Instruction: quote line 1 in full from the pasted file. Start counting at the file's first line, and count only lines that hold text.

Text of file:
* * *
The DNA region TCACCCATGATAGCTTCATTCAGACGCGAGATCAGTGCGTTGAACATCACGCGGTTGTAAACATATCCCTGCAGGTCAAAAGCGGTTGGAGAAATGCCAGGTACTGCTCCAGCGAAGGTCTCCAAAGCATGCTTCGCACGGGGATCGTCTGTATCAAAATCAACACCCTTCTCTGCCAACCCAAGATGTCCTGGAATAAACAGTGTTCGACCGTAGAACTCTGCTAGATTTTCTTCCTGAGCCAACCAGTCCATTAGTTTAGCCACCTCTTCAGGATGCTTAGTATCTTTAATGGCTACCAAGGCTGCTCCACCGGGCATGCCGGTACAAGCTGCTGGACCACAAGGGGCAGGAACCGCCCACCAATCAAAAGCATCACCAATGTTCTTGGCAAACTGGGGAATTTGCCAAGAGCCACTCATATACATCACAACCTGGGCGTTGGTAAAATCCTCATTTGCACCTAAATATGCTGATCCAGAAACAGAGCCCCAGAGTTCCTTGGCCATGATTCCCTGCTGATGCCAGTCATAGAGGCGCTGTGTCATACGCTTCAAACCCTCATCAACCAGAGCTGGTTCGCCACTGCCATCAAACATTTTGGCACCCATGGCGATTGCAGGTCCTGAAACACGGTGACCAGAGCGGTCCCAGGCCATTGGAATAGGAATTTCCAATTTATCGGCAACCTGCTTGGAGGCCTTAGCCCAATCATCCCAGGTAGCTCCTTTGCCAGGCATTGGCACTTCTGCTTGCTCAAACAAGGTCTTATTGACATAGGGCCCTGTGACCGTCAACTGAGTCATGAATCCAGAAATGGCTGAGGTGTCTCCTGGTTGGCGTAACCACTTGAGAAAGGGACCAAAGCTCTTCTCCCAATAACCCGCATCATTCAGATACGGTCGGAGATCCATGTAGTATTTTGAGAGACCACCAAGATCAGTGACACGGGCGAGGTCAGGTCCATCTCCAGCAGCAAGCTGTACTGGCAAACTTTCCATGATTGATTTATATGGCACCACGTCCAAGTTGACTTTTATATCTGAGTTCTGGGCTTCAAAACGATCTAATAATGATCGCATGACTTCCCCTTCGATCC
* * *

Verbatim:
The DNA region TCACCCATGATAGCTTCATTCAGACGCGAGATCAGTGCGTTGAACATCACGCGGTTGTAAACATATCCCTGCAGGTCAAAAGCGGTTGGAGAAATGCCAGGTACTGCTCCAGCGAAGGTCTCCAAAGCATGCTTCGCACGGGGATCGTCTGTATCAAAATCAACACCCTTCTCTGCCAACCCAAGATGTCCTGGAATAAACAGTGTTCGACCGTAGAACTCTGCTAGATTTTCTTCCTGAGCCAACCAGTCCATTAGTTTAGCCACCTCTTCAGGATGCTTAGTATCTTTAATGGCTACCAAGGCTGCTCCACCGGGCATGCCGGTACAAGCTGCTGGACCACAAGGGGCAGGAACCGCCCACCAATCAAAAGCATCACCAATGTTCTTGGCAAACTGGGGAATTTGCCAAGAGCCACTCATATACATCACAACCTGGGCGTTGGTAAAATCCTCATTTGCACCTAAATATGCTGATCCAGAAACAGAGCCCCAGAGTTCCTTGGCCATGATTCCCTGCTGATGCCAGTCATAGAGGCGCTGTGTCATACGCTTCAAACCCTCATCAACCAGAGCTGGTTCGCCACTGCCATCAAACATTTTGGCACCCATGGCGATTGCAGGTCCTGAAACACGGTGACCAGAGCGGTCCCAGGCCATTGGAATAGGAATTTCCAATTTATCGGCAACCTGCTTGGAGGCCTTAGCCCAATCATCCCAGGTAGCTCCTTTGCCAGGCATTGGCACTTCTGCTTGCTCAAACAAGGTCTTATTGACATAGGGCCCTGTGACCGTCAACTGAGTCATGAATCCAGAAATGGCTGAGGTGTCTCCTGGTTGGCGTAACCACTTGAGAAAGGGACCAAAGCTCTTCTCCCAATAACCCGCATCATTCAGATACGGTCGGAGATCCATGTAGTATTTTGAGAGACCACCAAGATCAGTGACACGGGCGAGGTCAGGTCCATCTCCAGCAGCAAGCTGTACTGGCAAACTTTCCATGATTGATTTATATGGCACCACGTCCAAGTTGACTTTTATATCTGAGTTCTGGGCTTCAAAACGATCTAATAATGATCGCATGACTTCCCCTTCGATCC